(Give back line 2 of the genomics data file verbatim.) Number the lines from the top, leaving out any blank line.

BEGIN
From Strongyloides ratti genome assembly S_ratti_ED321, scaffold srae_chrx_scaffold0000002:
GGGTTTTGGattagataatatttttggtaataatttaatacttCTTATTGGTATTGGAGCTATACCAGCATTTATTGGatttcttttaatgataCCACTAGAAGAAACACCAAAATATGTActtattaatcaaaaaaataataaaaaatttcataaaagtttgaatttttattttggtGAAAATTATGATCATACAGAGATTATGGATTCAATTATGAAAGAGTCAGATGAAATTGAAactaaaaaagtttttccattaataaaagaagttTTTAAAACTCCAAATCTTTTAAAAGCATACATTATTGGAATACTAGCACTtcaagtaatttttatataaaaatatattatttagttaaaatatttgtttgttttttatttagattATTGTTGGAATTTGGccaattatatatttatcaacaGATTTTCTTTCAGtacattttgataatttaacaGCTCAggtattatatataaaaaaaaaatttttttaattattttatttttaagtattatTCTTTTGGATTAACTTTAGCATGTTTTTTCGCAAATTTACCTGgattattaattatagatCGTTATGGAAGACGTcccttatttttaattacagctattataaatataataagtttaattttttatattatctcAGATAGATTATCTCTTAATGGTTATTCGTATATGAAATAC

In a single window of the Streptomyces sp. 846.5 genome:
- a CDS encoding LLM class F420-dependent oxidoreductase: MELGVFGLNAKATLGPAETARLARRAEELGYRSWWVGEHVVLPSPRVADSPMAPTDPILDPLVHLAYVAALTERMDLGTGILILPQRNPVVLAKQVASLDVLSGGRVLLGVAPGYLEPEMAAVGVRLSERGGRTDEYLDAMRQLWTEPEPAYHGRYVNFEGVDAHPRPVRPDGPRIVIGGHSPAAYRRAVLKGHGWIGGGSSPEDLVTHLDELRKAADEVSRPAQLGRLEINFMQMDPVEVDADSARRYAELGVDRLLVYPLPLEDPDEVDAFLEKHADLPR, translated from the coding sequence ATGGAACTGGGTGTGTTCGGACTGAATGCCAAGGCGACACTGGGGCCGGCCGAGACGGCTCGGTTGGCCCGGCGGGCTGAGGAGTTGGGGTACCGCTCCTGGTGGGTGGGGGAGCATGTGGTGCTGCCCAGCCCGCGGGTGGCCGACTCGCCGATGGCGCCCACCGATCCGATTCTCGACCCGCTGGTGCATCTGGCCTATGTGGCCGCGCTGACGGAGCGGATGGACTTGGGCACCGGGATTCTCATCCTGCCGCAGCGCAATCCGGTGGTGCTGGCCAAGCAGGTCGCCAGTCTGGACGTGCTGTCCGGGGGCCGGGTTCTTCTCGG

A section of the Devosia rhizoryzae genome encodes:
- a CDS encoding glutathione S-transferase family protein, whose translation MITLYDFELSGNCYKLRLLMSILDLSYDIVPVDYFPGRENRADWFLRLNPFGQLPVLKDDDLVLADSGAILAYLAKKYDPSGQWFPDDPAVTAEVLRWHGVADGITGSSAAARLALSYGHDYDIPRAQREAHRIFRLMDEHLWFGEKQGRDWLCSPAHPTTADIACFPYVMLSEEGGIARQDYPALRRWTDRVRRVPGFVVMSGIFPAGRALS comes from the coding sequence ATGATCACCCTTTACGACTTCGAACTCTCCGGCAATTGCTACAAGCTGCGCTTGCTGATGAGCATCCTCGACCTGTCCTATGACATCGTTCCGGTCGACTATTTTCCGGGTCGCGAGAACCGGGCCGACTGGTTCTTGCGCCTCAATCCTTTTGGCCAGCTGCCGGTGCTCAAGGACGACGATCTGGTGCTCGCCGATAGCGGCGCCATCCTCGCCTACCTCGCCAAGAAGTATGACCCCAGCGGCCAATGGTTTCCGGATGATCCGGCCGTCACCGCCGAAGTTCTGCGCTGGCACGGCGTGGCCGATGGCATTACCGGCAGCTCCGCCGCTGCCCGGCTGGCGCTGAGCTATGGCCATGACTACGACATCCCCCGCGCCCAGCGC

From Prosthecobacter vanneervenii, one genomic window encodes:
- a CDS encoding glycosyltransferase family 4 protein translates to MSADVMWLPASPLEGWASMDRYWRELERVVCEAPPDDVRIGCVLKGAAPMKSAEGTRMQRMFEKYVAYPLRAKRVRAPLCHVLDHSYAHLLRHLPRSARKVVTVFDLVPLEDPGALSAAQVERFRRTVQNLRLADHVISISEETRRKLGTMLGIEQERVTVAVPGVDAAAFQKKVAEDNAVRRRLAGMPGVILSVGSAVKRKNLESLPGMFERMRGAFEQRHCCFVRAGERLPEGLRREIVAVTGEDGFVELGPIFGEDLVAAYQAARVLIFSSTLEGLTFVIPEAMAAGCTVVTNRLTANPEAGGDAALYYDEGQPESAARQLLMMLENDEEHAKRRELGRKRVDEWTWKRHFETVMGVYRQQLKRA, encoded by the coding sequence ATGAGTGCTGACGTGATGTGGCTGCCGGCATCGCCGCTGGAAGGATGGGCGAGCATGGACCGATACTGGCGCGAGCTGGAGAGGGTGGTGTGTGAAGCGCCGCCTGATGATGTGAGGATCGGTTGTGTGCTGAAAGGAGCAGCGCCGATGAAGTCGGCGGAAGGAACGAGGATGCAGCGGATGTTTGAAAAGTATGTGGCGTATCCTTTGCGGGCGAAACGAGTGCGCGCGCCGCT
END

GGGTTTTGGattagataatatttttggtaataatttaatacttCTTATTGGTATTGGAGCTATACCAGCATTTATTGGatttcttttaatgataCCACTAGAAGAAACACCAAAATATGTActtattaatcaaaaaaataataaaaaatttcataaaagtttgaatttttattttggtGAAAATTATGATCATACAGAGATTATGGATTCAATTATGAAAGAGTCAGATGAAATTGAAactaaaaaagtttttccattaataaaagaagttTTTAAAACTCCAAATCTTTTAAAAGCATACATTATTGGAATACTAGCACTtcaagtaatttttatataaaaatatattatttagttaaaatatttgtttgttttttatttagattATTGTTGGAATTTGGccaattatatatttatcaacaGATTTTCTTTCAGtacattttgataatttaacaGCTCAggtattatatataaaaaaaaaatttttttaattattttatttttaagtattatTCTTTTGGATTAACTTTAGCATGTTTTTTCGCAAATTTACCTGgattattaattatagatCGTTATGGAAGACGTcccttatttttaattacagctattataaatataataagtttaattttttatattatctcAGATAGATTATCTCTTAATGGTTATTCGTATATGAAATAC